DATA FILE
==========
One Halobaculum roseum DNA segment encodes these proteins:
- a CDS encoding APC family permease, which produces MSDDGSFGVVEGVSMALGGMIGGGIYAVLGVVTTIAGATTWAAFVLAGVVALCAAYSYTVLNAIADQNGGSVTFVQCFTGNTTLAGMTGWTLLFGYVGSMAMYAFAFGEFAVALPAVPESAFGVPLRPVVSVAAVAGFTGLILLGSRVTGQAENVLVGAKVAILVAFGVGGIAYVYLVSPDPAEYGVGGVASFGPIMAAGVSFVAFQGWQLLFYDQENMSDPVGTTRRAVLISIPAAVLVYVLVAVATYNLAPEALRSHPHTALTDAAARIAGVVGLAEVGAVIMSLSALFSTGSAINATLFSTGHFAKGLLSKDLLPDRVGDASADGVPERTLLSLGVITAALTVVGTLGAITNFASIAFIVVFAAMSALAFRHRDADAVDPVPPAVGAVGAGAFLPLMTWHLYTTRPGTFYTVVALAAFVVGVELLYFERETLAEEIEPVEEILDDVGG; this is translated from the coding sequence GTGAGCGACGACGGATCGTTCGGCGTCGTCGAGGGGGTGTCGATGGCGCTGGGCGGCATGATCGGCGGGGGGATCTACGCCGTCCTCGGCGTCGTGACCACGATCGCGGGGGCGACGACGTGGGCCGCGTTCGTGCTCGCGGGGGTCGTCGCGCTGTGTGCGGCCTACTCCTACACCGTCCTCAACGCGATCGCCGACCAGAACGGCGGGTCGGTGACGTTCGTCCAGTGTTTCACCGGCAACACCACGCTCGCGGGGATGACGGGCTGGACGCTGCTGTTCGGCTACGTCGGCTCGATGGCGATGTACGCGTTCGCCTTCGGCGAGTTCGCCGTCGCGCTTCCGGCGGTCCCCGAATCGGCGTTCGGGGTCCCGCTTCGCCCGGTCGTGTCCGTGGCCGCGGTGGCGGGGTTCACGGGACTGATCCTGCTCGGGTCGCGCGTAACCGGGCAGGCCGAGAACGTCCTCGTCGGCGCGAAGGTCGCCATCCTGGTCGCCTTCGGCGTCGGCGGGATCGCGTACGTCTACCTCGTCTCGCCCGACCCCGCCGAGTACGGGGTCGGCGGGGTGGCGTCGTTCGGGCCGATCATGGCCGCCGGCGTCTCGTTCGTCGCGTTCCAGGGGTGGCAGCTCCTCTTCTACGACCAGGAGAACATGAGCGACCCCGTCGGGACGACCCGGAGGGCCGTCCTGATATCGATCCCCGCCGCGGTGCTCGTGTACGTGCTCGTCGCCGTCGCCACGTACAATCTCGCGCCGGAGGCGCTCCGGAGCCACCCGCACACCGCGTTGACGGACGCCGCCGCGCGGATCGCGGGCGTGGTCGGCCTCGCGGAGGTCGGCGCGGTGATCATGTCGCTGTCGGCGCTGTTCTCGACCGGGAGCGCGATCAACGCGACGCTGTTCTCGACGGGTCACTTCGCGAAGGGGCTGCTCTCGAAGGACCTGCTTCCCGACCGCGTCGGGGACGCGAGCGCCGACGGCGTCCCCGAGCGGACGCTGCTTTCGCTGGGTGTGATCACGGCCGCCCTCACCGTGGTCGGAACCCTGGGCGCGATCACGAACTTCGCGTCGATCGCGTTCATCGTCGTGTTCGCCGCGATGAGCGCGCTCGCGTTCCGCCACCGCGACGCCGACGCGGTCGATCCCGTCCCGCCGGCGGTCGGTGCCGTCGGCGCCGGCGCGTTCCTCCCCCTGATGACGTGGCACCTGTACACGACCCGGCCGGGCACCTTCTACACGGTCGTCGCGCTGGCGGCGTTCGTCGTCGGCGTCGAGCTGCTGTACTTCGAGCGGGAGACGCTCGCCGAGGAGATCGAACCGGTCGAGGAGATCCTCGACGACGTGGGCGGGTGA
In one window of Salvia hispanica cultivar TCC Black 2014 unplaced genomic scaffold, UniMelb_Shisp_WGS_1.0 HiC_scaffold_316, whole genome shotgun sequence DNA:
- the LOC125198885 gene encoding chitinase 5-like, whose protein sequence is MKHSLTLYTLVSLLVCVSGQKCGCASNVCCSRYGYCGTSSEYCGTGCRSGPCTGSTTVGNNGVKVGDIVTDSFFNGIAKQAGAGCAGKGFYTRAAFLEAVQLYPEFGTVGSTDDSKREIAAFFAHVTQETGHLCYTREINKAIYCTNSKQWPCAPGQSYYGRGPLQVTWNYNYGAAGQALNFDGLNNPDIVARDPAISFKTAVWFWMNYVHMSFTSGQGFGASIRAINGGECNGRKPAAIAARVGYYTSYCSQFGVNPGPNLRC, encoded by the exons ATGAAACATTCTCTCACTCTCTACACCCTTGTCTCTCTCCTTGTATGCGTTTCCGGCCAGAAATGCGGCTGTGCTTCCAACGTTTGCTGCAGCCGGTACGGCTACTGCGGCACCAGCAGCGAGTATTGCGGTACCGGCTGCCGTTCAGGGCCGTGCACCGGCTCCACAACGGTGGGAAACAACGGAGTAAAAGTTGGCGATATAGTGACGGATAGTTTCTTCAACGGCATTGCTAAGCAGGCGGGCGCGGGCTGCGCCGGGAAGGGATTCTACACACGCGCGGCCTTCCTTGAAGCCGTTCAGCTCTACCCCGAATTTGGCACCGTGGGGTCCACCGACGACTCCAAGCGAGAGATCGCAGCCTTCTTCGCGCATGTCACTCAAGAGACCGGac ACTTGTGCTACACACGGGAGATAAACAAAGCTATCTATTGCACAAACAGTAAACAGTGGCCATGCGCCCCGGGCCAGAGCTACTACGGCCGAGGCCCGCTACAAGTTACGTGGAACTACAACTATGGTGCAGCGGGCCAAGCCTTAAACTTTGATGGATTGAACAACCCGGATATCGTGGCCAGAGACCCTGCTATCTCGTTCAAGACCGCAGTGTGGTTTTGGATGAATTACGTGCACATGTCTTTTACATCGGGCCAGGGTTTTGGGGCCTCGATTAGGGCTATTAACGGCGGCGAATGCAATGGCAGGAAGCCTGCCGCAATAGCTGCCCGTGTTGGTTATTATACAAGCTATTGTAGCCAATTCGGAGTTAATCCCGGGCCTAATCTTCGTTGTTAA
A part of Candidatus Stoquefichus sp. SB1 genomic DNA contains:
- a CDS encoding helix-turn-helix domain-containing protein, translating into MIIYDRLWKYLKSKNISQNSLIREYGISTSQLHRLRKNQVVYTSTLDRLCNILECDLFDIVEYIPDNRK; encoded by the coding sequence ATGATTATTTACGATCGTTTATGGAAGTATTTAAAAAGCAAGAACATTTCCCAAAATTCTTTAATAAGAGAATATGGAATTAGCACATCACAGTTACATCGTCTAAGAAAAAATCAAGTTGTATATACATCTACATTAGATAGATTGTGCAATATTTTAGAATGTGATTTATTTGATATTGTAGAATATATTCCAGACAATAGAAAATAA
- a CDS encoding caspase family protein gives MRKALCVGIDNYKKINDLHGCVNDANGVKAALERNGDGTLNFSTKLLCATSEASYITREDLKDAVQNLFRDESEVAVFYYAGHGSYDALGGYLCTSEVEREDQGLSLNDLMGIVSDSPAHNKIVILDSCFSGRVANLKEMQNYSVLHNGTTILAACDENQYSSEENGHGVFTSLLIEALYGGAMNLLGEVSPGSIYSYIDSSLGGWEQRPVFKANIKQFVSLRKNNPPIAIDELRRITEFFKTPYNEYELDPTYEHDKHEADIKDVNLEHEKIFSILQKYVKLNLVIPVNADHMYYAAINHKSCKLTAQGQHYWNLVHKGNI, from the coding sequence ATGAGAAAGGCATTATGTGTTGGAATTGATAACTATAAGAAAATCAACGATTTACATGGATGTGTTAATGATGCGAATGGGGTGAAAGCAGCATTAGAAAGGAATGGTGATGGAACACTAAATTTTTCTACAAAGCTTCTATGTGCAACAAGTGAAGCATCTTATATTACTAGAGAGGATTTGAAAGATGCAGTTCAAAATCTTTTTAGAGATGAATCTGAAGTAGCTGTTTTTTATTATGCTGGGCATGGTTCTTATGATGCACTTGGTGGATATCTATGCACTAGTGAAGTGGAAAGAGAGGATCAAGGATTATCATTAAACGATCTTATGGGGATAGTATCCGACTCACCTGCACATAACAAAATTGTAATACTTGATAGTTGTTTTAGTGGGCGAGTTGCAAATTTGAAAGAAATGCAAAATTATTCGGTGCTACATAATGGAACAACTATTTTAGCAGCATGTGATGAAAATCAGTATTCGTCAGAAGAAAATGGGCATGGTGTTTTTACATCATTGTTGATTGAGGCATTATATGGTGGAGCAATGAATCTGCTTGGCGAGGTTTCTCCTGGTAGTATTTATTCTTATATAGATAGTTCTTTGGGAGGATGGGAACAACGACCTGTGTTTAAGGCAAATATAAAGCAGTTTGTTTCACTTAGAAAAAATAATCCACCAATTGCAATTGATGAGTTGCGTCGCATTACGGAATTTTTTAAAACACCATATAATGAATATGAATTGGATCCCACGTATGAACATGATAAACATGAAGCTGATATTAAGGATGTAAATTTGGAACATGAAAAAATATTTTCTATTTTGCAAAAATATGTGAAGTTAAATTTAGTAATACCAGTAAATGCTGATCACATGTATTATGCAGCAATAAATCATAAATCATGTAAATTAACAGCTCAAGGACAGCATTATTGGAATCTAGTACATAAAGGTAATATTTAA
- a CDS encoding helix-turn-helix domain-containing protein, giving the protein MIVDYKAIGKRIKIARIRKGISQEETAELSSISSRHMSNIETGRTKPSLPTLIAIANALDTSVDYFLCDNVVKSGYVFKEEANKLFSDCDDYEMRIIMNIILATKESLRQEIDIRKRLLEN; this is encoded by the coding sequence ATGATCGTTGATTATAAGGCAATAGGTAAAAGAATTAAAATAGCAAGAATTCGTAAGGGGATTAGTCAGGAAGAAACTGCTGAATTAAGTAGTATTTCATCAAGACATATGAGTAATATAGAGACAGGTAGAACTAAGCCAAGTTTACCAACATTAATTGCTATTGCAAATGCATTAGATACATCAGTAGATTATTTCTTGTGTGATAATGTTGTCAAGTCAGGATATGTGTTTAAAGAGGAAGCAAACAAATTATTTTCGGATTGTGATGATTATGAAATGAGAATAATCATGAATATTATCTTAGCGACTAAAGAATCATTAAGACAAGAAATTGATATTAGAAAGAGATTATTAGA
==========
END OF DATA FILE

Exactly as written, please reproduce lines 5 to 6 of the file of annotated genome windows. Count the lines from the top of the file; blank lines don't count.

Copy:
A part of Candidatus Stoquefichus sp. SB1 genomic DNA contains:
- a CDS encoding helix-turn-helix domain-containing protein, translating into MIIYDRLWKYLKSKNISQNSLIREYGISTSQLHRLRKNQVVYTSTLDRLCNILECDLFDIVEYIPDNRK; encoded by the coding sequence ATGATTATTTACGATCGTTTATGGAAGTATTTAAAAAGCAAGAACATTTCCCAAAATTCTTTAATAAGAGAATATGGAATTAGCACATCACAGTTACATCGTCTAAGAAAAAATCAAGTTGTATATACATCTACATTAGATAGATTGTGCAATATTTTAGAATGTGATTTATTTGATATTGTAGAATATATTCCAGACAATAGAAAATAA